HEPATOPROTECTIVE ACTIVITY OF ALCOHOLIC AND AQUEOUS EXTRACTS OF ALLIUM CEPA LINN. (LILIACEAE) IN RATSHTML Full Text
HEPATOPROTECTIVE ACTIVITY OF ALCOHOLIC AND AQUEOUS EXTRACTS OF ALLIUM CEPA LINN. (LILIACEAE) IN RATS
Riyaz Shaik*1, R.L. Manisha 1, Suresh Babu Sayana 2 and Rajesh Pal 1
Department of Pharmacology, V.L. College of Pharmacy 1, Raichur-584 103, Karnataka, India
Department of Pharmacology 2, RIMS Medical College, Raichur-584103, Karnataka, India
In the present study, we have chosen a plant named Allium cepa Linn(Liliaceae) to evaluate its hepatoprotective activity in experimental animals. Different pharmacological activities are reported with different parts of this plant. Some of its medicinal properties reported are as stimulant, diuretic, anti-tubercular, anthelmintic, and used for various diseases like diabetes, skin diseases, rheumatism, asthma, nausea and constipation. From the literature we found that A. cepa has also been traditionally indicated for treatment of hepatic disorders. This prompt us to select bulb extracts of this plant for the study of hepatoprotective activity in paracetamol induced hepatotoxicity in experimental animals. Phytochemical screening of A. cepa revealed the presence of Saponins, carbohydrate, steroids, Flavonoids. The present study was made to evaluate the hepatoprotective effect of alcoholic and aqueous extracts of Allium cepa in CCl4 and paracetamol induced hepatic injury in experimental animals. Hepatoprotective activity of A. cepa was studied by estimating the serum levels of serum glutamic oxaloacetic transaminase (SGOT), serum glutamic pyruvic transaminase (SGPT), alkaline phosphatase (ALP), direct and total bilirubin. The treatment with AEAC and AQEAC showed significant reduction of CCl4 and paracetamol induced elevated serum enzyme and pigment levels. Histopathology of liver shows hepatoprotective effect of these extracts.
INTRODUCTION: The largest organ in human body and the major site for intense metabolism and excretion is liver. So it has a surprising role in the maintenance, performance and regulating homeostasis of the body. The major functions of the liver are carbohydrate, protein and fat metabolism, detoxification, secretion of bile and storage of vitamin. Thus, to maintain a healthy liver is a crucial factor for overall health and well being 1. Most of the hepatotoxic chemicals damage liver cells mainly by inducing lipid peroxidation and other oxidative damages. In absence of reliable liver-protective drugs in modem medicine, there are a number of medicinal preparations in Ayurvedic system recommended for the treatment of liver ailments 2. Paracetamol (PCM) also known as Acetaminophen, taken in overdose can cause severe hepatotoxicity and nephrotoxicity. PCM is activated and converted by cytochrome P450 enzymes to toxic metabolite NAPQI (N-acetyl-p-benzoquinoneimine) which causes oxidative stress and glutathione (GSH) depletion. Even though with tremendous advances in modern medicine, we can hardly find reliable drugs that protect the liver from damage and/or help in regeneration of hepatic cell.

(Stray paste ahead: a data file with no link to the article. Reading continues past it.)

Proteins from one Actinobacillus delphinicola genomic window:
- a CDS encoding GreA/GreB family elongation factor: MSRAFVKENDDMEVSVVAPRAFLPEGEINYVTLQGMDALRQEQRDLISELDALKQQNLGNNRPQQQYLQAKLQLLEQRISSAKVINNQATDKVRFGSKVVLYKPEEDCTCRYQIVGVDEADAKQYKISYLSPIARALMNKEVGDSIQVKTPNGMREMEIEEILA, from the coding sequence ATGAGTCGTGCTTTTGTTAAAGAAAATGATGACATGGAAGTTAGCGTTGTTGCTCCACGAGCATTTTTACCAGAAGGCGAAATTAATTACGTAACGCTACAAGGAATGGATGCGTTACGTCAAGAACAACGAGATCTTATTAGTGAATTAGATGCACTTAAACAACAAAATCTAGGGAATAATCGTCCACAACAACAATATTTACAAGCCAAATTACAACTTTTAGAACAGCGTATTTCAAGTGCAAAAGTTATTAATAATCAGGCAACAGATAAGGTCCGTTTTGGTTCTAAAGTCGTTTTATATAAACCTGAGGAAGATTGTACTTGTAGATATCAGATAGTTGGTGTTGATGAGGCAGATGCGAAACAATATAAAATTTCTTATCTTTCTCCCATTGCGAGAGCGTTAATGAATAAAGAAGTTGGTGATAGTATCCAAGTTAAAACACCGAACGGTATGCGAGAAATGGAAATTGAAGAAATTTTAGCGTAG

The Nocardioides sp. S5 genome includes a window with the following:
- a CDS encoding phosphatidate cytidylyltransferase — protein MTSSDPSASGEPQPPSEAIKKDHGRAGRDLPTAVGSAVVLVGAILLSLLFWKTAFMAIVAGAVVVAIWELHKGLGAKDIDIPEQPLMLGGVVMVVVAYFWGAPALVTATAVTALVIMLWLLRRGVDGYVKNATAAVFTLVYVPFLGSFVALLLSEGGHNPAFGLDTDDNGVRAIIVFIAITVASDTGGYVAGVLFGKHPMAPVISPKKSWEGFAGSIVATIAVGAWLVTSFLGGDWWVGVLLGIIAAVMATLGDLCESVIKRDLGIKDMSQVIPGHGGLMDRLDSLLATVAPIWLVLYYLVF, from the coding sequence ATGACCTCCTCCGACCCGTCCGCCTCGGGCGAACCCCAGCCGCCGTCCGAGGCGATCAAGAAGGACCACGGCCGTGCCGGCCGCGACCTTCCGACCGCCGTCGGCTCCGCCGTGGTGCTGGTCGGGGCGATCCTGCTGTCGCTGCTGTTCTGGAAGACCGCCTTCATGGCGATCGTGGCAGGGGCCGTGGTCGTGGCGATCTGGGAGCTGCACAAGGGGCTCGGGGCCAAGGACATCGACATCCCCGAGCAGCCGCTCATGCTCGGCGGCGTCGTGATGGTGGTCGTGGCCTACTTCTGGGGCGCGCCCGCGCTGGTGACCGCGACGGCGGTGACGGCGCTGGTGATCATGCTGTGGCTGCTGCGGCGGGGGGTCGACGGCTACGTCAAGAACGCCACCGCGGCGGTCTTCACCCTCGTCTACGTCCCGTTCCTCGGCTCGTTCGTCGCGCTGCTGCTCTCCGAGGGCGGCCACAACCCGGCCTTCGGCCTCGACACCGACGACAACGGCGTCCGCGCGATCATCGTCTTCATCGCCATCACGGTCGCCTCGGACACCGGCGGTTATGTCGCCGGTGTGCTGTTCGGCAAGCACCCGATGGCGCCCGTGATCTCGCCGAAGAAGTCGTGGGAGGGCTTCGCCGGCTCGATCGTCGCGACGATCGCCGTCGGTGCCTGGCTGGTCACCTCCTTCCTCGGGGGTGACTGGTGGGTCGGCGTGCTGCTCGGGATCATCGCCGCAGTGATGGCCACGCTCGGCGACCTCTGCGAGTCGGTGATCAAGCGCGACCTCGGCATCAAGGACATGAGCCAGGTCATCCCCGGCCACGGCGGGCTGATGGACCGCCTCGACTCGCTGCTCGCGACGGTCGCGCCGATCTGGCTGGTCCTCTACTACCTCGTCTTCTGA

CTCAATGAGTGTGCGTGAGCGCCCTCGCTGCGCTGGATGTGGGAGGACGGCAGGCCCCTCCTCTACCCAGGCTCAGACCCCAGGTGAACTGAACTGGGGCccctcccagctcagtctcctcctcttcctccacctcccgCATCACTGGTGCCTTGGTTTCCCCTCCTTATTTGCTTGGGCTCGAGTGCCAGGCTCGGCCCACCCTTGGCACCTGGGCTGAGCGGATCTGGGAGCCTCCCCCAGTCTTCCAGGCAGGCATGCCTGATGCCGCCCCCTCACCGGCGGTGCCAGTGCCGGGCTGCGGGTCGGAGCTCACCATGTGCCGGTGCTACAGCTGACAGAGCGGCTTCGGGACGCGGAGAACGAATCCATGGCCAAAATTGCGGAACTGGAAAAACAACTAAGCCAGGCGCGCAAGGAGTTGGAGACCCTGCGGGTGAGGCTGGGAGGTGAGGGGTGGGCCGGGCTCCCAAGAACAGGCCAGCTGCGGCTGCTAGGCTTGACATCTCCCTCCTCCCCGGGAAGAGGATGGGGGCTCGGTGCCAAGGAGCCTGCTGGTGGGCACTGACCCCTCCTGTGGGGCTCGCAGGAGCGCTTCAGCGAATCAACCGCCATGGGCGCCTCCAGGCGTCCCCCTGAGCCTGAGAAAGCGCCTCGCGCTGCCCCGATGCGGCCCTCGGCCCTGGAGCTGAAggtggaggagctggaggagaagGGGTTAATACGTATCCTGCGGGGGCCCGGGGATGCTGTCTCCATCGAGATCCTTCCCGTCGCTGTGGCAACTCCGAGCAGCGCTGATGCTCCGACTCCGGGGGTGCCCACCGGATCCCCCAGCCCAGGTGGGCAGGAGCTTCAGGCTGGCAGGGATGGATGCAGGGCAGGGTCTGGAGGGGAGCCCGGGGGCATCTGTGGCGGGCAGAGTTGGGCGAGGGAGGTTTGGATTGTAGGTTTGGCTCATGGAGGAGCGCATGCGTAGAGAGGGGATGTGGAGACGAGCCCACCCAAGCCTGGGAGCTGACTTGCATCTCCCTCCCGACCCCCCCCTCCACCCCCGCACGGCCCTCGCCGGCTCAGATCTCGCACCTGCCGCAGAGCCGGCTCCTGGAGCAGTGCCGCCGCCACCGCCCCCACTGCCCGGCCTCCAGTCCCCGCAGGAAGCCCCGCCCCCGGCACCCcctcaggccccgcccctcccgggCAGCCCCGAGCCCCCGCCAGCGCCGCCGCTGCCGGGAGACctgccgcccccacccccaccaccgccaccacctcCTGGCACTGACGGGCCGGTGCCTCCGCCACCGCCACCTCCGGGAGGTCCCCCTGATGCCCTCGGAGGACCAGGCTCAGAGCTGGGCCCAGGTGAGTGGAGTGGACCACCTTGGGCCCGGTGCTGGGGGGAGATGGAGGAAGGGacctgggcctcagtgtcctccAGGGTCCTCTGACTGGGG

Many active plant extracts are frequently utilized to treat a wide variety of clinical diseases including liver disease 3.
Hepatotoxicity is one of the very common ailments resulting serious debilities ranging from severe metabolic disorders to even mortality. Hepatotoxicity in most cases is due to free radicals. Free radicals generated by hepatotoxins like CCl4 may overpower the protective mechanism of the liver and cause hepatic damage 4. Large number of xenobiotics reported to be potentially hepatotoxic. Free radicals generated from the xenobiotic metabolism can induce liver lesions and react with the basic cellular constituents like proteins, lipids, RNA and DNA 5. Ethnopharmacological surveys conducted among herbal practitioners of Western Ghats, Tamilnadu, India had revealed laticiferous plant species used as a source of herbal therapies 6.
Allium is the largest and important representative genus of the Alliacae family comprising 450 species. Onion (Allium cepa) is a bulbous plant widely cultivated with leading production in China, India and United States. It is rich in proteins, carbohydrates, sodium, potassium and phosphorus. Traditionally onion has been used to treat intestinal infections. It has been reported to be an antibacterial, antiviral, antiparasitic, antifungal and has antihypertensive, hypoglycemic, antithrombotic, antihyperlipidemic, anti inflammatory and antioxidant activity 7.
MATERIALS AND METHODS:
Drugs and Chemicals: Silymarin was obtained from Micro Labs, Bangalore. The chemical kits for all biochemical parameters were obtained from Transasia Biomedicals Ltd., Solan H.P, and India. The solvents and other chemicals were used were of analytical grade.
Plant Material and Extracts: Allium cepa was obtained from fields of Raichur, Karnataka, India; the bulbs were cut into small pieces and shade dried at room temperature. The plant was authenticated by a Botanist, L.V.D College, Raichur. Dried bulbs were powdered and then subjected for alcoholic extraction process with 95% v/v ethanol for 18 hour, using Soxhlet apparatus.
The aqueous extract was prepared by taking 100 g of powder in a round bottom flask (2000 ml) and macerated with 500 ml of distilled water with 10 ml of chloroform (preservative) for 7 days with shaking for every hour in a closed vessel. Then the marc was removed by filtering the extract and then it was concentrated on a water bath maintained at 50oC. The percentage yield of AEAC and AQEAC were 11.14% and 18.12%, respectively.